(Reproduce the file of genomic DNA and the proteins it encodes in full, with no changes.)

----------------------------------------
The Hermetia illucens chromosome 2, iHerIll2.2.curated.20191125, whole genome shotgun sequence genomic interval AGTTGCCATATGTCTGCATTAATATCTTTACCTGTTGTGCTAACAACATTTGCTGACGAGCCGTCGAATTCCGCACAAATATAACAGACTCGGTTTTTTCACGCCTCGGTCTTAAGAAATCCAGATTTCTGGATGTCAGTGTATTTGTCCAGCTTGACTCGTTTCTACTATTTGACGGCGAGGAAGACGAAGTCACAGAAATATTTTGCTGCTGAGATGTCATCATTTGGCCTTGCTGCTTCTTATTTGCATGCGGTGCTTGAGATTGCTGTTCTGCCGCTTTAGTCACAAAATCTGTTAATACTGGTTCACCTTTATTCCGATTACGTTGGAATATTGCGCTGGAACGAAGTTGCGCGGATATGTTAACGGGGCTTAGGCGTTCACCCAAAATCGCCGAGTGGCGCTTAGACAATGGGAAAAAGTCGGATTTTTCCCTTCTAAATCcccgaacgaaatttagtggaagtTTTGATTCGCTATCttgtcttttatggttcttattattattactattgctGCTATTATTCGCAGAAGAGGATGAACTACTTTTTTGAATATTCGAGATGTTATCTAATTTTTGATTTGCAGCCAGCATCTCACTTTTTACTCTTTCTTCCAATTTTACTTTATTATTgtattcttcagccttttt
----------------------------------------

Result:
The Hermetia illucens chromosome 2, iHerIll2.2.curated.20191125, whole genome shotgun sequence genomic interval AGTTGCCATATGTCTGCATTAATATCTTTACCTGTTGTGCTAACAACATTTGCTGACGAGCCGTCGAATTCCGCACAAATATAACAGACTCGGTTTTTTCACGCCTCGGTCTTAAGAAATCCAGATTTCTGGATGTCAGTGTATTTGTCCAGCTTGACTCGTTTCTACTATTTGACGGCGAGGAAGACGAAGTCACAGAAATATTTTGCTGCTGAGATGTCATCATTTGGCCTTGCTGCTTCTTATTTGCATGCGGTGCTTGAGATTGCTGTTCTGCCGCTTTAGTCACAAAATCTGTTAATACTGGTTCACCTTTATTCCGATTACGTTGGAATATTGCGCTGGAACGAAGTTGCGCGGATATGTTAACGGGGCTTAGGCGTTCACCCAAAATCGCCGAGTGGCGCTTAGACAATGGGAAAAAGTCGGATTTTTCCCTTCTAAATCcccgaacgaaatttagtggaagtTTTGATTCGCTATCttgtcttttatggttcttattattattactattgctGCTATTATTCGCAGAAGAGGATGAACTACTTTTTTGAATATTCGAGATGTTATCTAATTTTTGATTTGCAGCCAGCATCTCACTTTTTACTCTTTCTTCCAATTTTACTTTATTATTgtattcttcagccttttt